This week, the Senate impeachment trial of President Donald Trump abruptly got underway with opening arguments and a late night approval of rules for the rest of the trial. Right as those initial stages were unfolding, the White House Office of Management and Budget (OMB) released almost 200 pages of evidence including never-before-seen emails that reveal key details, including that the Trump team was preparing to freeze aid for Ukraine before Trump ever talked to their president. That aid freeze was designed as apparent leverage for Trump’s plot to pressure Ukraine into investigating his opponents, and the longer time frame revealed for the aid freeze plans indicates an incriminating aspect of premeditation.
OMB released the documents in compliance with a ruling in a lawsuit brought by the government watchdog group American Oversight, which stepped in with requests for relevant records to be made public as the Trump administration went on a de facto evidence lockdown in response to demands from impeachment investigators.
American Oversight executive director Austin Evers commented:
‘The public can now see even more evidence of the President’s corrupt scheme as it unfolded in real-time. The volume of material released, and the volume of material still secreted away only highlights how much the administration has withheld from the House, the Senate, and the American public.’
The details in this new batch of evidence include OMB official and Trump appointee Michael Duffey receiving a “Ukraine Prep Memo” on the night before Trump spoke with Ukrainian President Volodymyr Zelensky. That conversation took place on July 25, and Duffey — who Democrats want to have testify in the impeachment trial — got the memo on the evening of July 24. CNN notes that at around the same time, “it appears the general counsel’s office prepared a footnote for budget officials,” meaning that they developed “the technical device officials at the budget office used to pause the funding.”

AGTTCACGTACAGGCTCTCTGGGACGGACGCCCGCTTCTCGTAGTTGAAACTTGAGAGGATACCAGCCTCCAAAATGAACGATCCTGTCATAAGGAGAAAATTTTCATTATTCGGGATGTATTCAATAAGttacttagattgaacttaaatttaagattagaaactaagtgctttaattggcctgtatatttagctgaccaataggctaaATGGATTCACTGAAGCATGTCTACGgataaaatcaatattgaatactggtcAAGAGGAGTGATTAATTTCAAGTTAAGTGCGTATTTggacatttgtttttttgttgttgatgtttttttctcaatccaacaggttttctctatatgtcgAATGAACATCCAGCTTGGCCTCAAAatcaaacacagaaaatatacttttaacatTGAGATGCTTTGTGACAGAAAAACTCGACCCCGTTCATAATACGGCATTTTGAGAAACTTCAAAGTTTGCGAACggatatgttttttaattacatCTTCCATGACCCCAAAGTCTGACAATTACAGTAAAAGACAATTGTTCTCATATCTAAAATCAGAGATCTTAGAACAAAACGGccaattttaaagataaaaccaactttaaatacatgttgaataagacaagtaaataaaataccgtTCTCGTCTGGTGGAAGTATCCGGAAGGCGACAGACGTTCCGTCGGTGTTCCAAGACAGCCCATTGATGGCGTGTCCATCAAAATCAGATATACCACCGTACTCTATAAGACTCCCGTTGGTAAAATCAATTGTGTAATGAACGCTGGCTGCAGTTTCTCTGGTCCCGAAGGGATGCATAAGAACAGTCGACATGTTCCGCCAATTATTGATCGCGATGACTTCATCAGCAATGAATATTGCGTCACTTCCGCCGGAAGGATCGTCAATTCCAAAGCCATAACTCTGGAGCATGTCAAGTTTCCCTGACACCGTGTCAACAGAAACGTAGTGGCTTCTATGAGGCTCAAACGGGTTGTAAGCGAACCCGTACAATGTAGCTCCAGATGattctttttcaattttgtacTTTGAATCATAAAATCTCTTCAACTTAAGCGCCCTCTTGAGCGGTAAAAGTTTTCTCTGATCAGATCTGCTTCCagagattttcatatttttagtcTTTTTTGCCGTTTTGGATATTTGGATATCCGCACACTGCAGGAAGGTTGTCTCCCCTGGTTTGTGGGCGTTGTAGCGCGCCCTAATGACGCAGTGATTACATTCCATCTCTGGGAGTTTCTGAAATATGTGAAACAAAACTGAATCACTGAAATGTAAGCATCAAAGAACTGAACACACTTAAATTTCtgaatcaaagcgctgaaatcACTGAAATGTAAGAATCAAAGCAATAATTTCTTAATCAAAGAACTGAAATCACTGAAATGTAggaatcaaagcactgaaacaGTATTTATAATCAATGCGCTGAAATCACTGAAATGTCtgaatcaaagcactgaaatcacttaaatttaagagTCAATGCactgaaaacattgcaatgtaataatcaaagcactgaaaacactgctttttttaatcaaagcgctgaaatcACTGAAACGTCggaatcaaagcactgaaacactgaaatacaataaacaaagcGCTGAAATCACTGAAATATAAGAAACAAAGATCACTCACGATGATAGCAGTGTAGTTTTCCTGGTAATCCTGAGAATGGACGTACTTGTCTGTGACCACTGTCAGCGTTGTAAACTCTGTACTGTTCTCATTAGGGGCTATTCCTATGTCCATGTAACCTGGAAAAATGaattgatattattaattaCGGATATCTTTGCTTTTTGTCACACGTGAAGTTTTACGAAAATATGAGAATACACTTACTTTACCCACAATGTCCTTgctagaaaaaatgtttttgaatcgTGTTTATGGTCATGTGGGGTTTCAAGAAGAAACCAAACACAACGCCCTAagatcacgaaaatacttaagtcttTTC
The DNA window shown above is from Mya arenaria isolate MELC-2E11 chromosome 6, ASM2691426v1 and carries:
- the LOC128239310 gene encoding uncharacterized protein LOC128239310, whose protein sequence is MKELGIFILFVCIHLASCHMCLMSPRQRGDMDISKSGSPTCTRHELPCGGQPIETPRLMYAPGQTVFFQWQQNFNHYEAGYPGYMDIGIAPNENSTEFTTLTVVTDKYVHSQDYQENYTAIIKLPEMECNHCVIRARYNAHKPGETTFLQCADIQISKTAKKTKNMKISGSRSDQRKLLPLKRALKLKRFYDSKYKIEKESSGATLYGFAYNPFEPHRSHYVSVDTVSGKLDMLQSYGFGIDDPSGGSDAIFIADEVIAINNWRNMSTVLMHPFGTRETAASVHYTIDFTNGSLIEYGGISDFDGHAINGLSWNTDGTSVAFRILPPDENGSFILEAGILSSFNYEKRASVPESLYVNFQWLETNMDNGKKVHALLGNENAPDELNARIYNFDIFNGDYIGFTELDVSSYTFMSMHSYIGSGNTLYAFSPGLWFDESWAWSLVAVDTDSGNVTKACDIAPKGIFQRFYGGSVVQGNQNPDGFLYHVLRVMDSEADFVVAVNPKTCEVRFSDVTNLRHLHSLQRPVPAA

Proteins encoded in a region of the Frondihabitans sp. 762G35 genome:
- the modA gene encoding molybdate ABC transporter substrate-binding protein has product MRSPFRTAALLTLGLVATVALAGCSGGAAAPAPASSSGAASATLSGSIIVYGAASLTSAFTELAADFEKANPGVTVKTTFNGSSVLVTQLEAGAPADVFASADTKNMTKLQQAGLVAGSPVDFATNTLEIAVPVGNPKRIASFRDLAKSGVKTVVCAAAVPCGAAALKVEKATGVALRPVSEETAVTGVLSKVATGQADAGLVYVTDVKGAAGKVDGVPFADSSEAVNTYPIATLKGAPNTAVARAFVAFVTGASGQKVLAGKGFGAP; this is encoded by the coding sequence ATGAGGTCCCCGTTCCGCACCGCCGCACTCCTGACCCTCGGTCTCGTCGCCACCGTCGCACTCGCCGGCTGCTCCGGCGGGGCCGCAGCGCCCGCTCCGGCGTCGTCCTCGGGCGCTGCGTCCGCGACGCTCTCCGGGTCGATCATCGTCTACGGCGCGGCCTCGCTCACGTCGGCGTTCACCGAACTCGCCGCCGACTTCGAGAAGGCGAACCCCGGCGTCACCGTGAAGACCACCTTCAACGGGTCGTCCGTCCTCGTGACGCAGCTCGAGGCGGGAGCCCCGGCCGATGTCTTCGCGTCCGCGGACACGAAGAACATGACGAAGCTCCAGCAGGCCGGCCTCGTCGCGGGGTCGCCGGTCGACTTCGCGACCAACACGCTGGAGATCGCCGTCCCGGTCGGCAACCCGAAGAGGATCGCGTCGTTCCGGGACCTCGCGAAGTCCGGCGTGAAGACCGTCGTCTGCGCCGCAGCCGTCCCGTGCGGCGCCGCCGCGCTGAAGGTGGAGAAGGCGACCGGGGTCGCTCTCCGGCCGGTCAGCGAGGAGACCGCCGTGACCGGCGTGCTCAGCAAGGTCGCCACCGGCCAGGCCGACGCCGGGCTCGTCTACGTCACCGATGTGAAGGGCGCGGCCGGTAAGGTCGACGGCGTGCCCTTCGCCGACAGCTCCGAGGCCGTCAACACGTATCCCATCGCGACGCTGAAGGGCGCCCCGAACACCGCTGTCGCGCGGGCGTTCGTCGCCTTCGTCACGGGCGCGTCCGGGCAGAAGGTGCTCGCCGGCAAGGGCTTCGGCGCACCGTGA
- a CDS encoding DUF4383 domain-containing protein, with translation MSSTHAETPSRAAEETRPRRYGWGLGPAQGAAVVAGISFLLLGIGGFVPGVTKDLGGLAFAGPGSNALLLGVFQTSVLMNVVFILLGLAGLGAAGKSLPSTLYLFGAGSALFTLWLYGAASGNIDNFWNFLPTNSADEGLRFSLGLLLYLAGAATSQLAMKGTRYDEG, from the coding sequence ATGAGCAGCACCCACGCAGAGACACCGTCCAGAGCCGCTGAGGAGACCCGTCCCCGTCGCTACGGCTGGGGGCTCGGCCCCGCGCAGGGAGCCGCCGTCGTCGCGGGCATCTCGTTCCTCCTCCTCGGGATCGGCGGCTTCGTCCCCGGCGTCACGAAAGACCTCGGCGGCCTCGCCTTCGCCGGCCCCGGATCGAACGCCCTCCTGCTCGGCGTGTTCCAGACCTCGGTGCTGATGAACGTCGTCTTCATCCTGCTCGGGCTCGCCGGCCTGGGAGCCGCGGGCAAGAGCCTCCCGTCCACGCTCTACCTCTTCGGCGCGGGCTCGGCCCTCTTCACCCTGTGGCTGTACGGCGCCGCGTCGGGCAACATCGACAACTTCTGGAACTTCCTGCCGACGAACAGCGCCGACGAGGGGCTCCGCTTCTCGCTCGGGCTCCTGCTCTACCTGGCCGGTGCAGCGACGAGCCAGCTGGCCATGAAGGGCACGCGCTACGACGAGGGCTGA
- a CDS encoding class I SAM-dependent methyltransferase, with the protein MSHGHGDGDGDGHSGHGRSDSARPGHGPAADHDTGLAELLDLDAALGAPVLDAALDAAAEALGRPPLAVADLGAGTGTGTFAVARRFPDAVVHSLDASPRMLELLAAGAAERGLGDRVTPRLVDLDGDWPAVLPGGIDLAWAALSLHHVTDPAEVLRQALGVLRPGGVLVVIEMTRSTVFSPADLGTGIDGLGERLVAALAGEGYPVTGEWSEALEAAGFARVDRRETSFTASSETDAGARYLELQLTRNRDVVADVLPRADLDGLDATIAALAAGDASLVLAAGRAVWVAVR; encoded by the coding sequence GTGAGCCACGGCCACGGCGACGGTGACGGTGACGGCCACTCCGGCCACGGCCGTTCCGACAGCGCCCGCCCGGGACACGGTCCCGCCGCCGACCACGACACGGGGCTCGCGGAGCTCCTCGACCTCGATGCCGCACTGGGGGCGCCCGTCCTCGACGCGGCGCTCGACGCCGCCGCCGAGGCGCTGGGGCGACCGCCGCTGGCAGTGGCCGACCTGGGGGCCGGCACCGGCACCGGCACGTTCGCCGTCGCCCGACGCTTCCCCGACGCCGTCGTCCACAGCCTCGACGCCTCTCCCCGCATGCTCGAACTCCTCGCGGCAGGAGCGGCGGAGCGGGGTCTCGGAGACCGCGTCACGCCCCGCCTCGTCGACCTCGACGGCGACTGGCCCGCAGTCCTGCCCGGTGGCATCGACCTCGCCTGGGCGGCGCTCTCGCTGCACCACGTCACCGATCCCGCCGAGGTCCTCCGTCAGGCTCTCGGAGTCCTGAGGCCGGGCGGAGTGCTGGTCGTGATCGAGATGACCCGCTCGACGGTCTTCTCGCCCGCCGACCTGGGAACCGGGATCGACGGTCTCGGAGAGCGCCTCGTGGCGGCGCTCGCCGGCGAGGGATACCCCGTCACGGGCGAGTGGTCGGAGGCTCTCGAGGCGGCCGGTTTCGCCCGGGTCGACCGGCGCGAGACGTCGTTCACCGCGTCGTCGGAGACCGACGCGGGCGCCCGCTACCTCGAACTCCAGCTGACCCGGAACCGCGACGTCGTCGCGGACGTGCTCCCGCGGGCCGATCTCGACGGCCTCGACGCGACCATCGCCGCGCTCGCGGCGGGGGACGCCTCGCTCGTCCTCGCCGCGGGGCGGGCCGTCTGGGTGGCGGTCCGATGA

As are numerous other portions of the newly released material, the contents of the Ukraine memo are redacted — but the foundational work obviously paid off, because an hour and a half after Trump spoke to Zelensky, Duffey notified the Defense Department that the aid for Ukraine would be delayed. That notification was required by law — although the Government Accountability Office recently concluded that the Trump administration broke the law by holding up that aid even though its disbursement was already Congressionally approved. There’s no indication that this conclusion will actually weigh on Republican Senators during Trump’s impeachment trial; this week, they’ve already voted along party lines against hearing witnesses until after opening debate.
Other details in the newly released batch of material include the offices of at least four different Republican members of Congress reaching out to OMB with questions about the aid delay. The aid was eventually delivered only after public pressure on the president was mounting and a whistleblower complaint emerged that, it turns out, outlined his bribery scheme. The evidence has kept piling up from there — for example, just in recent days, House investigators released another trove of evidence from Rudy Giuliani’s associate Lev Parnas, who documented the bribery scheme and the president’s role in it.